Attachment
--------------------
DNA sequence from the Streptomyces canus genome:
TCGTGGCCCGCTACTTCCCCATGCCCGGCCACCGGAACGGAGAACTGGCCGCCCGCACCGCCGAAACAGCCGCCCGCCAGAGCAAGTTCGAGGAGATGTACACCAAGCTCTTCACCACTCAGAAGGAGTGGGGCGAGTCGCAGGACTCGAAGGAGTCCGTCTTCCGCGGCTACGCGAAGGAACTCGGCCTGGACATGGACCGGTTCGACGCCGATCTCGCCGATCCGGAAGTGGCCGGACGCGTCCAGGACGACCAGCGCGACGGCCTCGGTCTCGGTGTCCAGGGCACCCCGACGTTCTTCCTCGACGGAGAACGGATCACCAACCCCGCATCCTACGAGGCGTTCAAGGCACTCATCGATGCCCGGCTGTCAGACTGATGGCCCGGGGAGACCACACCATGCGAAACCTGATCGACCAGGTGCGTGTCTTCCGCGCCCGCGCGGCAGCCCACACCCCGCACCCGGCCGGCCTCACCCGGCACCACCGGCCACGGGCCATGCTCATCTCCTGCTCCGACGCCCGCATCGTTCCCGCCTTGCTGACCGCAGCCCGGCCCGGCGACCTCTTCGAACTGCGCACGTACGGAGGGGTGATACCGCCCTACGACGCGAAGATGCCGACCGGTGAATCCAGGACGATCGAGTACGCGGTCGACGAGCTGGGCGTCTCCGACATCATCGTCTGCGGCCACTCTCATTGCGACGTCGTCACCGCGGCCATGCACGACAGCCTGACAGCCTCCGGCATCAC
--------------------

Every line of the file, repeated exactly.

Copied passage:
DNA sequence from the Streptomyces canus genome:
TCGTGGCCCGCTACTTCCCCATGCCCGGCCACCGGAACGGAGAACTGGCCGCCCGCACCGCCGAAACAGCCGCCCGCCAGAGCAAGTTCGAGGAGATGTACACCAAGCTCTTCACCACTCAGAAGGAGTGGGGCGAGTCGCAGGACTCGAAGGAGTCCGTCTTCCGCGGCTACGCGAAGGAACTCGGCCTGGACATGGACCGGTTCGACGCCGATCTCGCCGATCCGGAAGTGGCCGGACGCGTCCAGGACGACCAGCGCGACGGCCTCGGTCTCGGTGTCCAGGGCACCCCGACGTTCTTCCTCGACGGAGAACGGATCACCAACCCCGCATCCTACGAGGCGTTCAAGGCACTCATCGATGCCCGGCTGTCAGACTGATGGCCCGGGGAGACCACACCATGCGAAACCTGATCGACCAGGTGCGTGTCTTCCGCGCCCGCGCGGCAGCCCACACCCCGCACCCGGCCGGCCTCACCCGGCACCACCGGCCACGGGCCATGCTCATCTCCTGCTCCGACGCCCGCATCGTTCCCGCCTTGCTGACCGCAGCCCGGCCCGGCGACCTCTTCGAACTGCGCACGTACGGAGGGGTGATACCGCCCTACGACGCGAAGATGCCGACCGGTGAATCCAGGACGATCGAGTACGCGGTCGACGAGCTGGGCGTCTCCGACATCATCGTCTGCGGCCACTCTCATTGCGACGTCGTCACCGCGGCCATGCACGACAGCCTGACAGCCTCCGGCATCAC